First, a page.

TORONTO — Those who fear navigating Toronto’s freeways and toll roads to get to the Royal Agricultural Winter Fair can now live stream livestock shows from the fair’s Ring of Excellence.
For Tyler Murray of Luckhorn Ont., that means his friends and family can get to watch him compete from home.
Showing in the senior breeding heifer class on Nov. 4, he said that increases exposure for him and the industry.
The livestock show ring’s move to a more central location and the addition of a supersized video screen also gives spectators an unobstructed view of what’s going on in the ring.
“In past years, it was behind the scenes and not everybody knew where it was. Now it’s right in the middle,” Murray said. “Lots are coming from the city and don’t get to see this stuff.”
The show now schedules dairy and beef cattle events on different days, which reduces the risk of disease transfer, he said.
Ellen Blenkiron, a producer from Blenview Farms at Arthur, Ont., whose family shows cattle in Canada and the United States, said beef and dairy cattle attract different buyers.
“Our clients aren’t the same,” she said.
“We’re looking to sell animals and want to have as many beef producers as we can in the barn.”
She liked the improved flow from the reconfigured stalls that allows for more producer-to-producer contact and fenced trails to the show ring.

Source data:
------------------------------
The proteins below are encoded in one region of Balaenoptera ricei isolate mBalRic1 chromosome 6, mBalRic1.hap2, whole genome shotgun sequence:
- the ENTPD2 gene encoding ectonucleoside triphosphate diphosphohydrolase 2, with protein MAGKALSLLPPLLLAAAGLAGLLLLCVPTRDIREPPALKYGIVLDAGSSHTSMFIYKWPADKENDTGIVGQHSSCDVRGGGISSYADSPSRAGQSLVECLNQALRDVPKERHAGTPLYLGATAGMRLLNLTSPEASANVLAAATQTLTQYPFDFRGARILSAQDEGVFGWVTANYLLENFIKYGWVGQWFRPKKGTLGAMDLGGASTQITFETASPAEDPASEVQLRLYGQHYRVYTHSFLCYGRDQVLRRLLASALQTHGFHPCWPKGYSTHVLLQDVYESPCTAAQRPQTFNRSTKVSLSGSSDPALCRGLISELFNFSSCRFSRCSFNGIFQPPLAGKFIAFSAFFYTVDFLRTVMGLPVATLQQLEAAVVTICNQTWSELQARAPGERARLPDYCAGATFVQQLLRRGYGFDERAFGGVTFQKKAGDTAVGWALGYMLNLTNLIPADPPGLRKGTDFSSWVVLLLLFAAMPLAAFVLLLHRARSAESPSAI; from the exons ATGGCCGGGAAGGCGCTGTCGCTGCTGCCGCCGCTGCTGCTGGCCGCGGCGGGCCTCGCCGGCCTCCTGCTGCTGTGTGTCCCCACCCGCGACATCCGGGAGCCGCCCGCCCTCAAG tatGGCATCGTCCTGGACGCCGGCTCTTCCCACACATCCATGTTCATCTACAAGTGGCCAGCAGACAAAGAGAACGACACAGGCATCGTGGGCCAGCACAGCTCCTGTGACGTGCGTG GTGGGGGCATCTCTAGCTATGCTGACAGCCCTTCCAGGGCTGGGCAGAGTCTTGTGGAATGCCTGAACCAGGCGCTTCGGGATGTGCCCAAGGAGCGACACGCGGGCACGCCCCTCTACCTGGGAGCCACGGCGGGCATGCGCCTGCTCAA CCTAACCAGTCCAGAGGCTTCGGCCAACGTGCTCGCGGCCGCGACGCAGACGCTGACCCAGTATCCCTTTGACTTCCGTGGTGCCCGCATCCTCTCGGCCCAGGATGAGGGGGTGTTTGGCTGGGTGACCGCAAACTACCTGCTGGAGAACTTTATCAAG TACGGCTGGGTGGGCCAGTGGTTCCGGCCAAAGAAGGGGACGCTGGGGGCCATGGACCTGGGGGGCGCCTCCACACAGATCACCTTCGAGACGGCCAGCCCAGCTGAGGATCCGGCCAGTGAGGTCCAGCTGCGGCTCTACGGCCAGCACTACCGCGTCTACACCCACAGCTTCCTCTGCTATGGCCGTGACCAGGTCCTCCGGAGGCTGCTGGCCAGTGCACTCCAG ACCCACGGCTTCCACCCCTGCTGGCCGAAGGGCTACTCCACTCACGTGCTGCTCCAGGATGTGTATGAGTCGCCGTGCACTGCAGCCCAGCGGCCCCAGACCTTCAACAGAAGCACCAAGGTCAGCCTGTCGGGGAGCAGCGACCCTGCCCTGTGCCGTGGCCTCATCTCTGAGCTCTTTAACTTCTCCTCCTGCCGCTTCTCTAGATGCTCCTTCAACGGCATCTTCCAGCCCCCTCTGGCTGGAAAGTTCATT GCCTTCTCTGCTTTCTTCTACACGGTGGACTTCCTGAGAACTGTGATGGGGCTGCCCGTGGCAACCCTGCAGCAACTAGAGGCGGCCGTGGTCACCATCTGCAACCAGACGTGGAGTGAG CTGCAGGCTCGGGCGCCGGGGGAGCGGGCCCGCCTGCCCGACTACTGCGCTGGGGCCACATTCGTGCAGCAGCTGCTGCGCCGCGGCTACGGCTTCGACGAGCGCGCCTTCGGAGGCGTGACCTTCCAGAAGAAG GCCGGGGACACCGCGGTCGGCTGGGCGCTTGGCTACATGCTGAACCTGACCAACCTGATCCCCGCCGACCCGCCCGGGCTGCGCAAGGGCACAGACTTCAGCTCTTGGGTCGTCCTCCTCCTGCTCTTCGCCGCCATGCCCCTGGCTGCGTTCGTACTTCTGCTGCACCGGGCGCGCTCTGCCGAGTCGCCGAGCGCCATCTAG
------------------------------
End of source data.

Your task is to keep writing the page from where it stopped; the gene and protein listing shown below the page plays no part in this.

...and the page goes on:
“From a public safety perspective, it’s getting rid of an accident before it happens,” said Blenkiron, relating how in the past strollers were sometimes in close proximity to cattle on the move through the venue.
“Keeping them away from the cattle trying to get to the ring makes the exhibitor experience better,” she said.
Signed and staffed “cattle crossings” let the public move across these corridors to other show areas when animals are not present.
Blenkiron said that allows young exhibitors to move their animals with fewer helpers.
Common complaints in the past have focused on too many people and too much public access, citing a U.S. show she attends that is more producer focused.
“It was easier to go to Louisville than Toronto,” said Blenkiron.
The changes bring the Royal back to its agricultural roots, she added.
“This is a good step in the right direction to make it easier for producers to get in and out,” said Blenkiron.
Peter Hohenadel, the Royal’s director of agriculture and food, said 60 percent of visitors come from the greater Toronto area, but show organizers wanted to retain a strong agricultural presence.
“We wanted to make sure agriculture is front and centre,” he said.
“We are evolving what we do to meet our new demographic, but at our core, we are all about agriculture,” he said, citing the addition of new features such as chef, craft beer and cider competitions.
The Canadian Agricultural Hall of Fame gallery at the Royal has also been renovated.
The main show ring is 25 percent larger, while goat and sheep show ring sizes also increased.
He said columns obscured views and show rings were in far-flung corners, so organizers moved to better showcase large livestock.
“Whether you are an ag exhibitor or a visitor from the city of Toronto, you cannot miss this ring,” said Hohenadel.
That has translated into improved attendance by cattle exhibitors this year.
“There’s more beef exhibitors in the barn than in anyone’s memory,” he said.
In addition to hospitality suites and seating for 1,000 more spectators, live streaming is possible from anywhere in the world at the click of a button at royalfair.org.